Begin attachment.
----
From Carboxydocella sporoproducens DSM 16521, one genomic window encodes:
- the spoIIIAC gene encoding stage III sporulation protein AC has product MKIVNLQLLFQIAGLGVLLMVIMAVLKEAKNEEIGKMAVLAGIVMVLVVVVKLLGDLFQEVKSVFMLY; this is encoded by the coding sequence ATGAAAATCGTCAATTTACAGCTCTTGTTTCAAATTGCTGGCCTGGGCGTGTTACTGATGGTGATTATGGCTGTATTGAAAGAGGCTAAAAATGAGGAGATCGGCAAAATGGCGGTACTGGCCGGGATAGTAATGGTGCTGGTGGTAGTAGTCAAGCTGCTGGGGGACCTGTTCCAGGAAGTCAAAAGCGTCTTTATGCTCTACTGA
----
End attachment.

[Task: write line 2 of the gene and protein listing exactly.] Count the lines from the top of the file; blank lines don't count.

- the spoIIIAC gene encoding stage III sporulation protein AC has product MKIVNLQLLFQIAGLGVLLMVIMAVLKEAKNEEIGKMAVLAGIVMVLVVVVKLLGDLFQEVKSVFMLY; this is encoded by the coding sequence ATGAAAATCGTCAATTTACAGCTCTTGTTTCAAATTGCTGGCCTGGGCGTGTTACTGATGGTGATTATGGCTGTATTGAAAGAGGCTAAAAATGAGGAGATCGGCAAAATGGCGGTACTGGCCGGGATAGTAATGGTGCTGGTGGTAGTAGTCAAGCTGCTGGGGGACCTGTTCCAGGAAGTCAAAAGCGTCTTTATGCTCTACTGA